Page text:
Corona's Origins Dovetail With Mexican History in This Beautiful Stop-Motion Work of Art

Gael García Bernal narrates the story of 'the finest beer'

With help from agency Observatory, Corona has released "The History of La Cerveza Mas Fina," directed by Nicolas Ménard and starring Gael García Bernal. Inspired by "La Cerveza Mas Fina" ("the finest beer"), the phrase on Corona bottles, the piece explores quality and craft in both function and form. 

We start with Corona's birth in 1925, shortly after the Mexican revolution. Per the brand, it was founded by bakers who chose a clear glass bottle so everyone could see it was made with the finest ingredients. 

Some light Googling taught us the following: 

The founding of Corona—named for the sun's surrounding aura!—is sometimes attributed to German immigrants, or to Antonino Fernandez, a Spanish immigrant who allegedly joined the Grupo Modelo brewery as a warehouse employee. But it was 1949 when he emigrated, a good 24 years after Corona's birth. (To finish up about Fernandez, he died in 2016 at age 98—and allegedly made everyone from his old village a millionaire in his will. He didn't really.) 

But that is neither here nor there. In fact, the vagaries of this question are part of the video's importance. 

García Bernal kicks off by observing, "Only history can tell us what we're made of," setting the stage. By the time we've explored four chapters of history, he concludes, "History says that we are made of the finest, and the finest never stops."

Corona | The History of La Cerveza Más Fina

Like African Americans, Mexicans are commonly depicted with rather ugly stereotypes that trickle down to Mexican American communities, obscuring any sense of cultural or personal value. Corona itself was caught in at this intersection, when, in the '80s, a Heineken distributor in the U.S. spread rumors that Mexican workers were peeing into the bottles.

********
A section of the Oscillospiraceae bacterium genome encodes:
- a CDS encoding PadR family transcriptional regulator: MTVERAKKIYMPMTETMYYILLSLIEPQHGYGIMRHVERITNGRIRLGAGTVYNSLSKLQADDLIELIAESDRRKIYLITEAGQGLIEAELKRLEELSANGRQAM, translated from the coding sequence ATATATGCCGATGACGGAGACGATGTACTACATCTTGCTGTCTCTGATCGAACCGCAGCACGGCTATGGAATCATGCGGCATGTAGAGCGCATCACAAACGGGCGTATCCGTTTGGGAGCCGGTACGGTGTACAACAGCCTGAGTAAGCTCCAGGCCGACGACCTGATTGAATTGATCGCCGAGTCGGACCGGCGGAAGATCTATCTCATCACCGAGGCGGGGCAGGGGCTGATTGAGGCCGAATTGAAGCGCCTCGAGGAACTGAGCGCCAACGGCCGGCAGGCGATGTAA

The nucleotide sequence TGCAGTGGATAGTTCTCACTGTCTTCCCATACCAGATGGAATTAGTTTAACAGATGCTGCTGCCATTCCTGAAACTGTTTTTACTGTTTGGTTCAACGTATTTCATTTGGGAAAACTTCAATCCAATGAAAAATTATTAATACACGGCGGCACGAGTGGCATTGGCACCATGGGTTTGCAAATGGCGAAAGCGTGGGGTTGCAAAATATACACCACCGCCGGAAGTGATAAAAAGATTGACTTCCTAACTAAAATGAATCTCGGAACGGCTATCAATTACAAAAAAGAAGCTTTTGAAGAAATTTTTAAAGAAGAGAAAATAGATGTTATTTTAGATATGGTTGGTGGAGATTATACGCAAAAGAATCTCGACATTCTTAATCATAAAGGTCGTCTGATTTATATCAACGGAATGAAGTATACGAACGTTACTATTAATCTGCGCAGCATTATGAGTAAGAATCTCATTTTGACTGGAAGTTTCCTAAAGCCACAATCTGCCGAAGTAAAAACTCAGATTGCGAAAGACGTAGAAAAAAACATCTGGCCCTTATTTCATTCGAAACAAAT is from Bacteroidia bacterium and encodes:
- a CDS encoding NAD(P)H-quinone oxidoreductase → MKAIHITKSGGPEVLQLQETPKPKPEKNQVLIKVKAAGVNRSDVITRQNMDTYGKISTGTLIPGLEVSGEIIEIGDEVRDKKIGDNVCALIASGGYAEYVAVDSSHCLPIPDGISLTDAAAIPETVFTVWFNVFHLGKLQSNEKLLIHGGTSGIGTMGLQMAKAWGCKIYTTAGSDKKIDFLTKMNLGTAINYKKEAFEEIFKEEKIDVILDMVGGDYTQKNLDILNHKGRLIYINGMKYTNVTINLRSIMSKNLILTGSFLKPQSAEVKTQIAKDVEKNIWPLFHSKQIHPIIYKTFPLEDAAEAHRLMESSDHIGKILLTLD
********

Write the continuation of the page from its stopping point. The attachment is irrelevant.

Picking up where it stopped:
Even speculation about Corona's origin story reflect the insidious impact of racism: Maybe Corona was made by bakers; maybe it was made by immigrants. But the question of origins obscures the fact that it's a Mexican product. 

"Corona's story is a tale that reflects the spirit of the Mexican people," says Todd Hunter, co-chief creative officer of Observatory. "To tell it, we were inspired by a medium that has captured Mexican history for centuries—its art—and brought it to life through a beautiful stop-motion film." 

It is something to behold. Eight dioramas were built in all, shot in one continuous motion. Each phase of history blooms from the previous frame, moving us through the golden age of Mexican cinema to the birth of the Corona Caravan, which expanded Corona's reach and cultural impact across Mexico. Then we enter the '80s economic crisis and the brand's decision to export, spreading Corona northward and worldwide. 

The last chapter closes with the lesson inherent to this telling: Mexicans have a history of turning obstacles into opportunities.

Here's the making-of: 

Corona | The History of La Cerveza Más Fina BTS

"'La Mas Fina' means quality and craft," says Corona director Clarissa Pantoja, returning to the beer brand's tagline. "Everything we did in our campaign had to have the same craft as our beer."

Director Ménard worked with Nexus Studios for production and animation. It took 128 people to get it right over two months. Twenty-four images per second lent the handcrafted work movement. 

The visual universe is inspired by Mexican surrealist Pedro Friedeberg, whose patterns and distinctive vanishing points are renowned. He's responsible for designing the hand chair, which is what García Bernal is sitting in at the video's opening. (The show Arrested Development notably high-fived the hand chair, and its roots, in its own sidelong way.)

The sun, voiced by García Bernal, is also a Friedeberg shoutout. Different faceplates were created to facilitate the "replacement animation" technique required to synchronize its movements to his voice. 

See a slideshow here: